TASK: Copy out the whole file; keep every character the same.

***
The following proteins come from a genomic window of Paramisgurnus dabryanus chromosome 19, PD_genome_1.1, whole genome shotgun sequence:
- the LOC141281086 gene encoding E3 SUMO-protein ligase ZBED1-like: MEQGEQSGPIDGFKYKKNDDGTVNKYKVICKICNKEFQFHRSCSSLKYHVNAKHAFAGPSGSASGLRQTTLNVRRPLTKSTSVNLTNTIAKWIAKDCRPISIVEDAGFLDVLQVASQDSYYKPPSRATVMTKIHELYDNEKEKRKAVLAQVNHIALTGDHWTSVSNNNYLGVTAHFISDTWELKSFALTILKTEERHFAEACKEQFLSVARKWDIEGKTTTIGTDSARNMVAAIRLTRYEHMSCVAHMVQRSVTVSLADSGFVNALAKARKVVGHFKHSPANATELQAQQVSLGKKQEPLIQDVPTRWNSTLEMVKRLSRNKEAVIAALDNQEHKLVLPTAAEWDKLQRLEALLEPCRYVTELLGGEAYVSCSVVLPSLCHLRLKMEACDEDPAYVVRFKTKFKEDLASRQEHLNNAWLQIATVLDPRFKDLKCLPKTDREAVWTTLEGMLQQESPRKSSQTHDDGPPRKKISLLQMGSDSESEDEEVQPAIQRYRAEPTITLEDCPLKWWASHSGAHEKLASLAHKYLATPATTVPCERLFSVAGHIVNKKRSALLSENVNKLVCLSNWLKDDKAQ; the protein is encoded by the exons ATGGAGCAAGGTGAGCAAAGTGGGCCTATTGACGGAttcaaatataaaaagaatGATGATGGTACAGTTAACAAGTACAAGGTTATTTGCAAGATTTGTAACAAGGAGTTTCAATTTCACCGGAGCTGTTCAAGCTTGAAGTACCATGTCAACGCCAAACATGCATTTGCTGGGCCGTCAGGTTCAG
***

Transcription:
The following proteins come from a genomic window of Paramisgurnus dabryanus chromosome 19, PD_genome_1.1, whole genome shotgun sequence:
- the LOC141281086 gene encoding E3 SUMO-protein ligase ZBED1-like: MEQGEQSGPIDGFKYKKNDDGTVNKYKVICKICNKEFQFHRSCSSLKYHVNAKHAFAGPSGSASGLRQTTLNVRRPLTKSTSVNLTNTIAKWIAKDCRPISIVEDAGFLDVLQVASQDSYYKPPSRATVMTKIHELYDNEKEKRKAVLAQVNHIALTGDHWTSVSNNNYLGVTAHFISDTWELKSFALTILKTEERHFAEACKEQFLSVARKWDIEGKTTTIGTDSARNMVAAIRLTRYEHMSCVAHMVQRSVTVSLADSGFVNALAKARKVVGHFKHSPANATELQAQQVSLGKKQEPLIQDVPTRWNSTLEMVKRLSRNKEAVIAALDNQEHKLVLPTAAEWDKLQRLEALLEPCRYVTELLGGEAYVSCSVVLPSLCHLRLKMEACDEDPAYVVRFKTKFKEDLASRQEHLNNAWLQIATVLDPRFKDLKCLPKTDREAVWTTLEGMLQQESPRKSSQTHDDGPPRKKISLLQMGSDSESEDEEVQPAIQRYRAEPTITLEDCPLKWWASHSGAHEKLASLAHKYLATPATTVPCERLFSVAGHIVNKKRSALLSENVNKLVCLSNWLKDDKAQ; the protein is encoded by the exons ATGGAGCAAGGTGAGCAAAGTGGGCCTATTGACGGAttcaaatataaaaagaatGATGATGGTACAGTTAACAAGTACAAGGTTATTTGCAAGATTTGTAACAAGGAGTTTCAATTTCACCGGAGCTGTTCAAGCTTGAAGTACCATGTCAACGCCAAACATGCATTTGCTGGGCCGTCAGGTTCAG